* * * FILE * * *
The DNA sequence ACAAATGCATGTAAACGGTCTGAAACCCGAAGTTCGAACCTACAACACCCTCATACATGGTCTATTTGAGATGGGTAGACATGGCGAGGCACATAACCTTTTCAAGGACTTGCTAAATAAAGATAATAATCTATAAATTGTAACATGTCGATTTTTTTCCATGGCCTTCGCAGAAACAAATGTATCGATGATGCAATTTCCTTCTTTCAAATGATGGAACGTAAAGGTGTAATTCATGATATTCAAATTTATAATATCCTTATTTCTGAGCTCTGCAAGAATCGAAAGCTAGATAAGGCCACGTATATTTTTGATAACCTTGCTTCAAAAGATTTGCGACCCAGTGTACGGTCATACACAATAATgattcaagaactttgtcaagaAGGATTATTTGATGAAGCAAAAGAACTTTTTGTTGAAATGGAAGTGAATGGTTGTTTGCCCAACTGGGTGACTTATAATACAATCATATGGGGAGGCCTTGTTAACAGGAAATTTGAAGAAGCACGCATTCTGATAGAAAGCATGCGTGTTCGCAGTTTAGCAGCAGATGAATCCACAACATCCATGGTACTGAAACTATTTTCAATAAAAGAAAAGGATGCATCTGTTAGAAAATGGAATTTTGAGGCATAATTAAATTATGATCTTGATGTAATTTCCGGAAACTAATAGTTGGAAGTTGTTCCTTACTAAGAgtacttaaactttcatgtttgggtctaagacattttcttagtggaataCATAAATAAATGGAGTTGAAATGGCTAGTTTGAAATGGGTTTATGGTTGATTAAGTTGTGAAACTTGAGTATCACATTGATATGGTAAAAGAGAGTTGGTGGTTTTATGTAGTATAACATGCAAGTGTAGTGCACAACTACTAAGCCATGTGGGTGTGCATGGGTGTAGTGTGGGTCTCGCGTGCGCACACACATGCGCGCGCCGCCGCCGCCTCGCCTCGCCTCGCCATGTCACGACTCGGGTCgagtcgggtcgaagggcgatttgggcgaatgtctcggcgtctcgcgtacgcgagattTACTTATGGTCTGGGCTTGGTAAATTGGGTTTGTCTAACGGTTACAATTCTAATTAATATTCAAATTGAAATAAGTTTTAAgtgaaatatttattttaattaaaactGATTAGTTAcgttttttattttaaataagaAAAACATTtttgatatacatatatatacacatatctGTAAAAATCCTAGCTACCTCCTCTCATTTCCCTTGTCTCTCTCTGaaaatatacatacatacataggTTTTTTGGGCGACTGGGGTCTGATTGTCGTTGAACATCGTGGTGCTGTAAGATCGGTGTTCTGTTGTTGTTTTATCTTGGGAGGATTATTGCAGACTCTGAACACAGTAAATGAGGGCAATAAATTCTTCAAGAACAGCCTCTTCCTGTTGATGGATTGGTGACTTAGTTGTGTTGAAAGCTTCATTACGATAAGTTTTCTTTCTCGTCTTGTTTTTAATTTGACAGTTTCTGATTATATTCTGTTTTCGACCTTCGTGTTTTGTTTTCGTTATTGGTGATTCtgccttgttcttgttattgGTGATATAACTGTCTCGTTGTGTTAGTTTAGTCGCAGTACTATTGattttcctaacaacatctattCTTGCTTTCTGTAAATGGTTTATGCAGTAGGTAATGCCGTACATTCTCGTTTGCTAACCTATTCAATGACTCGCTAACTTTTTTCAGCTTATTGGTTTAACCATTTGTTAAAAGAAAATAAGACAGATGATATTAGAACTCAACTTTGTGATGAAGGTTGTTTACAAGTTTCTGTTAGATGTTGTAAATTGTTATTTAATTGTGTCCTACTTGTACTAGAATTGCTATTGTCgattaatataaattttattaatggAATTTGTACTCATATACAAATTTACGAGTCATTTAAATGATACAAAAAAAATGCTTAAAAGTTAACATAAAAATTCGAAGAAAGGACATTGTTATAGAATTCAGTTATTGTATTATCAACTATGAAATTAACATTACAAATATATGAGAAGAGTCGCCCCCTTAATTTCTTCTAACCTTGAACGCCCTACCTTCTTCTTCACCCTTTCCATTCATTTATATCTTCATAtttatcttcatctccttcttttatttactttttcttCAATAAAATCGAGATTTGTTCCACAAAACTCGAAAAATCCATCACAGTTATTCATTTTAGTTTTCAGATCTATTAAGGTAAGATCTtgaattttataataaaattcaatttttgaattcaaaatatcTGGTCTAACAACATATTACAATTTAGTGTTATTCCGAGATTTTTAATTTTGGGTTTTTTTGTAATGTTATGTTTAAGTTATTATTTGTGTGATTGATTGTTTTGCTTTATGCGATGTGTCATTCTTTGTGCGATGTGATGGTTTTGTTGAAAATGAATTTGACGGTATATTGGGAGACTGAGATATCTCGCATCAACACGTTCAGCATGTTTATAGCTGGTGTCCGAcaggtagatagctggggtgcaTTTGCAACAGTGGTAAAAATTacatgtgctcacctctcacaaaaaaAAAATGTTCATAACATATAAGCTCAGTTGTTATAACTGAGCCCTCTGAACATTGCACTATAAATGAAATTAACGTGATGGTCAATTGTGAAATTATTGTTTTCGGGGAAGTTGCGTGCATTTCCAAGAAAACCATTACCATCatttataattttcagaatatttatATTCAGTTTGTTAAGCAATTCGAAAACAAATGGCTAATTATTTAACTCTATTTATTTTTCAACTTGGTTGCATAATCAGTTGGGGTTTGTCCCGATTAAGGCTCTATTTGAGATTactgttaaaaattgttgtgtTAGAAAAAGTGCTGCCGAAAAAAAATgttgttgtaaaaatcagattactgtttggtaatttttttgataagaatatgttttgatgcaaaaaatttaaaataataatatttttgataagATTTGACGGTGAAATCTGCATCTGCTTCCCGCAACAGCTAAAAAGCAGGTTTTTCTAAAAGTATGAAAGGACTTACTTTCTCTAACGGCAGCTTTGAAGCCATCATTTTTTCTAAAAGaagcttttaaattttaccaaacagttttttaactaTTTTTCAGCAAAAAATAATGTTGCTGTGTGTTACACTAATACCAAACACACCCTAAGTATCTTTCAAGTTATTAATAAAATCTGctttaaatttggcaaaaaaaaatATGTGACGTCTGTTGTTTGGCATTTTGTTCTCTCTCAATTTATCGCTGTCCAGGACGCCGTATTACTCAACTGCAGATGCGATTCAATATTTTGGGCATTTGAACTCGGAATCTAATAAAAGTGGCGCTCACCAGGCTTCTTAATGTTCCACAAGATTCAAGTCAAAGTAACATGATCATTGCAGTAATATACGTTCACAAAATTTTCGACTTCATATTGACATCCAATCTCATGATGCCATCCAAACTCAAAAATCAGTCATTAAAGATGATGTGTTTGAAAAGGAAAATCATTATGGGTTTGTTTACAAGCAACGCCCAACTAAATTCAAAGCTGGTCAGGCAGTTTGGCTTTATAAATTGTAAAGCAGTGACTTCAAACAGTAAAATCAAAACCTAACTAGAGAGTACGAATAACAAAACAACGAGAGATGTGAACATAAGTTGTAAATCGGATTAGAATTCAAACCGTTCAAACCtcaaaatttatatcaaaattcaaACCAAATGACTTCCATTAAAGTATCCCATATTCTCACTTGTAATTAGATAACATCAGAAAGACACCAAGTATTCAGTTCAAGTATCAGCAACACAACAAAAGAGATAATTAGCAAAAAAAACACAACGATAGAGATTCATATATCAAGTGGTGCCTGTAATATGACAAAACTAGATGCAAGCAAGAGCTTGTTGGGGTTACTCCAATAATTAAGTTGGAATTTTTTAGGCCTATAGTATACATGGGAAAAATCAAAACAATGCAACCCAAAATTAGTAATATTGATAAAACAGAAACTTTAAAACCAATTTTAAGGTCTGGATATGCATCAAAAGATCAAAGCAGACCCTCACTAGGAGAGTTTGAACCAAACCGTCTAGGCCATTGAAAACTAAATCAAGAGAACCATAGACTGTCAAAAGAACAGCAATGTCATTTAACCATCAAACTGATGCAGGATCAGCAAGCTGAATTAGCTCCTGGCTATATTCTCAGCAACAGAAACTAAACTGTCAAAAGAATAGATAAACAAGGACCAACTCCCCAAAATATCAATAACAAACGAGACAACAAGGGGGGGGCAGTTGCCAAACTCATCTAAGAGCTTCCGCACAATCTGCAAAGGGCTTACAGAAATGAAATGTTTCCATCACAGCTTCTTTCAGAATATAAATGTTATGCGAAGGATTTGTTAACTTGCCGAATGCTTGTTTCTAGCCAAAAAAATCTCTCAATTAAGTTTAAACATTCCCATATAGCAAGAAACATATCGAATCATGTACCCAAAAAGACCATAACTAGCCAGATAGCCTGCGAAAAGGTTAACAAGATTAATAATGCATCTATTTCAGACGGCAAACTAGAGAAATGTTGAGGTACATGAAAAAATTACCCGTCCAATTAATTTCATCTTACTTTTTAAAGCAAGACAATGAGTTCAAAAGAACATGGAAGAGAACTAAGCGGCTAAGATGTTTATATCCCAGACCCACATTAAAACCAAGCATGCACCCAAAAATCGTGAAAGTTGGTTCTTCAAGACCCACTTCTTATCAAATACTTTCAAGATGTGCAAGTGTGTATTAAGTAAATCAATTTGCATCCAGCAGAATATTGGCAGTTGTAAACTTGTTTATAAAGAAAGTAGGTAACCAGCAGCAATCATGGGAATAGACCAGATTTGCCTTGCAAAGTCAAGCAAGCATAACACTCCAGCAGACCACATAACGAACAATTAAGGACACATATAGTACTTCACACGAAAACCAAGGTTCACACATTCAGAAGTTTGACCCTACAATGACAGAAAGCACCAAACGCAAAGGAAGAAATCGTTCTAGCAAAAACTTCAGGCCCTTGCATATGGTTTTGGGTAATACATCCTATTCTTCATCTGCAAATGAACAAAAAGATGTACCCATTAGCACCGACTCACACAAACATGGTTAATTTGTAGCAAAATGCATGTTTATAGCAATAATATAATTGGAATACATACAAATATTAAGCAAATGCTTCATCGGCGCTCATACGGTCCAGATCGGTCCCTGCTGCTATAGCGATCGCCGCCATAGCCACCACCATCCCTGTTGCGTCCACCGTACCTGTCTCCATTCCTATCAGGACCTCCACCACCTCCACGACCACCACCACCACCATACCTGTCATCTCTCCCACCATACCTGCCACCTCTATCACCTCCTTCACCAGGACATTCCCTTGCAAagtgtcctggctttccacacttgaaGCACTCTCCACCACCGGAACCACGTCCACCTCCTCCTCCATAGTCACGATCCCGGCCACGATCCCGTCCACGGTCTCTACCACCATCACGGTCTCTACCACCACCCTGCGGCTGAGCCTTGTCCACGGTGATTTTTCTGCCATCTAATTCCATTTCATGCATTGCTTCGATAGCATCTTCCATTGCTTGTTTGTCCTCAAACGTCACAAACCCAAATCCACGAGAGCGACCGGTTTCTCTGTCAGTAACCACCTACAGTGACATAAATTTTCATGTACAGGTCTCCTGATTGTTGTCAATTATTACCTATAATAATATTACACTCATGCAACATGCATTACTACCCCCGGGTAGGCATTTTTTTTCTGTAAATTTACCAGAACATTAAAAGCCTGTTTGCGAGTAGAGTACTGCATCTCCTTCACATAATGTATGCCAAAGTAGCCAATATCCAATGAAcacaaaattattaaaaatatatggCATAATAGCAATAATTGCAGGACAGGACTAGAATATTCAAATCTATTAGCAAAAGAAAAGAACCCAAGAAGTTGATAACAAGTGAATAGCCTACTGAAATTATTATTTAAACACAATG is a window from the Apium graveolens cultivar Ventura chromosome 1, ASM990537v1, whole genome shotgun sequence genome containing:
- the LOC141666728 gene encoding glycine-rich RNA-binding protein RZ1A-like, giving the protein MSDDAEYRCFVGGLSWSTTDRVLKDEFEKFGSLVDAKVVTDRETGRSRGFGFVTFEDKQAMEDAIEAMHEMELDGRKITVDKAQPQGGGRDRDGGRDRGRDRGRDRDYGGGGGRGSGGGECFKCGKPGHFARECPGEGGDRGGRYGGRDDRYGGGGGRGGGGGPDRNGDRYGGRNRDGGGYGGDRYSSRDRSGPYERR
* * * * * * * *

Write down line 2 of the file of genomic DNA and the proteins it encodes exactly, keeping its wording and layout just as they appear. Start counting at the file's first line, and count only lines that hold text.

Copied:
- the LOC141666728 gene encoding glycine-rich RNA-binding protein RZ1A-like, giving the protein MSDDAEYRCFVGGLSWSTTDRVLKDEFEKFGSLVDAKVVTDRETGRSRGFGFVTFEDKQAMEDAIEAMHEMELDGRKITVDKAQPQGGGRDRDGGRDRGRDRGRDRDYGGGGGRGSGGGECFKCGKPGHFARECPGEGGDRGGRYGGRDDRYGGGGGRGGGGGPDRNGDRYGGRNRDGGGYGGDRYSSRDRSGPYERR